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Cron.daily script not working

I have a script in the /etc/cron.daily directory which should call another script in the /home/lvuser directory. I know that run-parts does not like extensions therefore my script in the /etc/cron.daily looks like this...

 

 

-rwx-r--r-- 1 admin administ database_backup

 

 

The script contents are...

 

/bin/bash /home/lvuser/database_backup.sh

 

 

The database_backup.sh runs just fine when directly calling ti from the commandline and run-parts shows that the script is called, but the script in /home/lvuser/ doesn't actually execute.

 

Any ideas?

 

EDIT: nevermind. It was the --test option. That test the call, but does not actually run the script.

Doug Ferguson

www.southerndaqsolutions.com
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I thought I would update this since I have found this topic confusing. My cRIO uses the 18.0 feeds and I have the following cron related files and folders:

/etc/cron.d
/etc/cron.daily
/etc/cron.hourly
/etc/cron.monthly
/etc/cron.weekly
crontab

 

Jobs in the /etc/cron.daily do not execute and I believe this is due to the cron.daily being commented out in the crontab file.

 

The contents of my crontab are as follows:

# /etc/crontab: system-wide crontab
# Unlike any other crontab you don't have to run the `crontab'
# command to install the new version when you edit this file
# and files in /etc/cron.d. These files also have username fields,
# that none of the other crontabs do.

SHELL=/bin/sh
PATH=/usr/local/sbin:/usr/local/bin:/sbin:/bin:/usr/sbin:/usr/bin

#  m  h  dom mon dow user   command
#  1  *     * * *    root        cd / && run-parts /etc/cron.hourly
# 30  7     * * *    root        cd / && run-parts /etc/cron.daily
# 42  7     * * 7    root        cd / && run-parts /etc/cron.weekly
# 55  7     1 * *    root        cd / && run-parts /etc/cron.monthly

 

My /etc/cron.d look like this:

admin@NI-cRIO-01E017D7:/etc/cron.d# ls -l
-rw-r--r--   1  admin  administ      57  Sep 16 2021 logrorate

the contents of lograte is the standard cron formatting and looks like this...

*/5 * * * * root /usr/sbin/logrotate /etc/logrotate.conf

 

Simply putting a shell script in the cron.daily folder does not work.

Doug Ferguson

www.southerndaqsolutions.com
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@DougFerguson wrote:

Jobs in the /etc/cron.daily do not execute and I believe this is due to the cron.daily being commented out in the crontab file.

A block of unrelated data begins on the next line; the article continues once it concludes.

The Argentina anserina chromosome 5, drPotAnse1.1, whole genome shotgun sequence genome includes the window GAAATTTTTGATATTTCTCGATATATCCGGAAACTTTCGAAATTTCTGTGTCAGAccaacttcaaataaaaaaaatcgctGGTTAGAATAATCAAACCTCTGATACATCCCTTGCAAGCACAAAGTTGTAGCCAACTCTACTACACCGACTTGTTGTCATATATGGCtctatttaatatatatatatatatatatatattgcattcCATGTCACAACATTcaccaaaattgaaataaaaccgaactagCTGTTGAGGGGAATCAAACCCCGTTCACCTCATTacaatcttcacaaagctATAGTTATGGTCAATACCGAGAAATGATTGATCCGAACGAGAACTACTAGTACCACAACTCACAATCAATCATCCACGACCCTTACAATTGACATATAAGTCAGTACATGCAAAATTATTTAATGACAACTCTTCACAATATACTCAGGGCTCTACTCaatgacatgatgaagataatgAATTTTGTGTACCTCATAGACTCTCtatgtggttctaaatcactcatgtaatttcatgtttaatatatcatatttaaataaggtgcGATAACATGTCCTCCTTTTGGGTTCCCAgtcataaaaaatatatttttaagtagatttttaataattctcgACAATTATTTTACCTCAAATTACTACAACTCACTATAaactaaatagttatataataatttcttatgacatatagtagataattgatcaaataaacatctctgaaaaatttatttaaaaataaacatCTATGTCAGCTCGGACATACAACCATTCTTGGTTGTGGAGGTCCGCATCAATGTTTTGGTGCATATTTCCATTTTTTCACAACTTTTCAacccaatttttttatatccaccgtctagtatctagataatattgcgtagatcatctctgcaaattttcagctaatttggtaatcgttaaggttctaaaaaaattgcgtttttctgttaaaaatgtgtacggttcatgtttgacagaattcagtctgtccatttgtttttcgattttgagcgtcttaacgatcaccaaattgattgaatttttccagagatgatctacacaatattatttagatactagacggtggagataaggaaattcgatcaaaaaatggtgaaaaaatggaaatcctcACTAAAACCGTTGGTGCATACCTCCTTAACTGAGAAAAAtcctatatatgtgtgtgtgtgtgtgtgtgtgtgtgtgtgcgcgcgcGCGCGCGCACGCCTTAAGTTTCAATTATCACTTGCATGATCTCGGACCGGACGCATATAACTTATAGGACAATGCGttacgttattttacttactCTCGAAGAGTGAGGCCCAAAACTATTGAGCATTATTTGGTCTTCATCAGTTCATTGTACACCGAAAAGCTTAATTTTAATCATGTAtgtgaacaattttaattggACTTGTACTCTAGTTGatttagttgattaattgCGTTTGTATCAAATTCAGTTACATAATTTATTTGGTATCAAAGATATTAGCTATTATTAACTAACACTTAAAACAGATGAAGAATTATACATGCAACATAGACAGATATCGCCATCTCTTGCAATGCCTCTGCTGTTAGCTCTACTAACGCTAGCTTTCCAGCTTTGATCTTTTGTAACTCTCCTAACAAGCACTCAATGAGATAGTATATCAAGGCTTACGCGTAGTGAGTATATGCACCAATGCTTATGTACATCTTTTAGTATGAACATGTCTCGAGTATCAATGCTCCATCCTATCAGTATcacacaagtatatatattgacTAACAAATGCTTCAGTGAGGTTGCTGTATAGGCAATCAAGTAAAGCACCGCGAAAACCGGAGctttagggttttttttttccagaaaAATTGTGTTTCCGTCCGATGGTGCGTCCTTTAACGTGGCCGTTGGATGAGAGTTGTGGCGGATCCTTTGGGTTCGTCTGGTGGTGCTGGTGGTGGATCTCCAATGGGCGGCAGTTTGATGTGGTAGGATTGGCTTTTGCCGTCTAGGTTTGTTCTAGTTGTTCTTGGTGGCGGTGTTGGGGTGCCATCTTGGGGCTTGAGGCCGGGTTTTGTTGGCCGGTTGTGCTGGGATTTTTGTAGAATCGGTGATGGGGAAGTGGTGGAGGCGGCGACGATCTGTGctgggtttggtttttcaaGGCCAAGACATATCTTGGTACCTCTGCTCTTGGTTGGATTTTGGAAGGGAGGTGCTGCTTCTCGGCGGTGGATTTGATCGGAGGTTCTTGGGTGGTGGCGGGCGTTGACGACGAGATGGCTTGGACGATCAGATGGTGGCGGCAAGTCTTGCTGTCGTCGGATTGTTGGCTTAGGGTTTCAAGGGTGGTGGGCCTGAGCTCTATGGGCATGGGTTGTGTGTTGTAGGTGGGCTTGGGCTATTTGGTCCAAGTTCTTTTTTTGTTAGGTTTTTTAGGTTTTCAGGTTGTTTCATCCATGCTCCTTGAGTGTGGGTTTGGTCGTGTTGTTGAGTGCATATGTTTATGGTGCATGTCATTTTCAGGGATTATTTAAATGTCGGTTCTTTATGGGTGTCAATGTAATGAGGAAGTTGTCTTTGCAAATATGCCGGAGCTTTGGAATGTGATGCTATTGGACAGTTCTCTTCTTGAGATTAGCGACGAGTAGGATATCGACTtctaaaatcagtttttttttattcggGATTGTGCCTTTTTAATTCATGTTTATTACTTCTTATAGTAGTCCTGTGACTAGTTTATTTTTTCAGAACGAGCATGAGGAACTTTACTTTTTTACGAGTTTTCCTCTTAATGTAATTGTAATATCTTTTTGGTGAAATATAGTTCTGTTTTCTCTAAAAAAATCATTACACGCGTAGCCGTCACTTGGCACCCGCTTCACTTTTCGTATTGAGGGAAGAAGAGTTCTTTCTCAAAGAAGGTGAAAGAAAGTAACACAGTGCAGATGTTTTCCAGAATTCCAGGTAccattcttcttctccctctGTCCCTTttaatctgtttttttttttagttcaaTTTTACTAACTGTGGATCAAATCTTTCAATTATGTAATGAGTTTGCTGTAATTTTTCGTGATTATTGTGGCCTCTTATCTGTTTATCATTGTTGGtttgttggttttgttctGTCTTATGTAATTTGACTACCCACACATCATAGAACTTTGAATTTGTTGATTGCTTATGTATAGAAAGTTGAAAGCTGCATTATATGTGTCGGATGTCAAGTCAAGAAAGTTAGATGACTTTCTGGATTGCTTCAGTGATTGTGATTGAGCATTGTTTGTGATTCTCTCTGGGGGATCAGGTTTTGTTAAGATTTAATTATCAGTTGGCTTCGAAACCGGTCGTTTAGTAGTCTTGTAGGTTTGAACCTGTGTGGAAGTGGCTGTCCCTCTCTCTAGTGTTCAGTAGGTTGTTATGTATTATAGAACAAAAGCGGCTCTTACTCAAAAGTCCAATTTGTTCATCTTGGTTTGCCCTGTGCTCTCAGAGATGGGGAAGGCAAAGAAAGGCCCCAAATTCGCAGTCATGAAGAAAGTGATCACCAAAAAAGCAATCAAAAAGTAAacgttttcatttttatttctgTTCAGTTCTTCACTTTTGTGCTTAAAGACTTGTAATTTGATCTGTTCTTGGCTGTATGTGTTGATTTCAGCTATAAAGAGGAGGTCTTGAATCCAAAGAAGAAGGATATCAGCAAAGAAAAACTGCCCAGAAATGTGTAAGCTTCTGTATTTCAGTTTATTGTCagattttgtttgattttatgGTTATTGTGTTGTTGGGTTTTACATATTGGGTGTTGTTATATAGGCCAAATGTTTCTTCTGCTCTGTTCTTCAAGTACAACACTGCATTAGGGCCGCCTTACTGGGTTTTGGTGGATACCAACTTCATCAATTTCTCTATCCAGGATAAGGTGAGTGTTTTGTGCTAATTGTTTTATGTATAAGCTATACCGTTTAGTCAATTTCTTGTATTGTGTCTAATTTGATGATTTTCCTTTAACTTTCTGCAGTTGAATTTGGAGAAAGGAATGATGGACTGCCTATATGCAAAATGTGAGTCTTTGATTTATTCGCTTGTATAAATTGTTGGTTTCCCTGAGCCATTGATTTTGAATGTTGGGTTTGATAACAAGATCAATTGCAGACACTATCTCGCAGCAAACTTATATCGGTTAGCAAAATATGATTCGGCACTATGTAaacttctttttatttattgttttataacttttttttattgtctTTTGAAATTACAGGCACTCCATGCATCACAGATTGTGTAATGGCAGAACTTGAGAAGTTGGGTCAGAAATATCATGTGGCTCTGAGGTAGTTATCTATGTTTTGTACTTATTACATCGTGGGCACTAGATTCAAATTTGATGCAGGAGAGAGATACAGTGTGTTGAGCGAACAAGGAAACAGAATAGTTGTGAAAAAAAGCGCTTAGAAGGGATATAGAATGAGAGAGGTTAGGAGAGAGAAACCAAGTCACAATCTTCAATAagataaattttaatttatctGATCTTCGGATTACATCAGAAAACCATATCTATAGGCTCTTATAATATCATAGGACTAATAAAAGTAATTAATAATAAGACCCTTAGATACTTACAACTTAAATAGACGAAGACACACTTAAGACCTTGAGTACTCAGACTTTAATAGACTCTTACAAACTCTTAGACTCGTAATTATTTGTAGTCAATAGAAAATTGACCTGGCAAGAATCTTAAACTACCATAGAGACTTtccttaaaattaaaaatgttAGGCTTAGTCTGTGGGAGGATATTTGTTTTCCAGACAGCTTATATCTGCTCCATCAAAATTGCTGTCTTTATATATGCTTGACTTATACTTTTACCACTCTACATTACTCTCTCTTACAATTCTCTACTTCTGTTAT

That's definitely one reason for the cron.daily items not running. 🙂

 

I didn't quite understand from your post if that action fixed your issue or not. If not, you could try making the files in /etc/cron.daily executable for the owner. I believe run-parts command requires those scripts to be so, at least in Debian OS.

 

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I was able to get the intended function working by just adding the desired shell script to the cron.d.

 

For now, I am not using the cron.daily. The confusion on my part was that, in effect, there was 2 ways to run a cron job. You can use either the cron.d OR the cron.daily (as an example). BUT to use the cron.daily (as an example) you need to edit the /etc/crontab. It appears that cron.d runs without any additional enabling.

Doug Ferguson

www.southerndaqsolutions.com
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@DougFerguson wrote:

I was able to get the intended function working by just adding the desired shell script to the cron.d.


👍

 


@DougFerguson wrote:

...in effect, there was 2 ways to run a cron job.


 

For posterity, a third way exists (excerpt from cron manual page):

"cron searches its spool area (/var/spool/cron/crontabs) for crontab files (which are named after accounts in
/etc/passwd); crontabs found are loaded into memory. Note that crontabs in this directory should not be accessed
directly - the crontab command should be used to access and update them."

 

 

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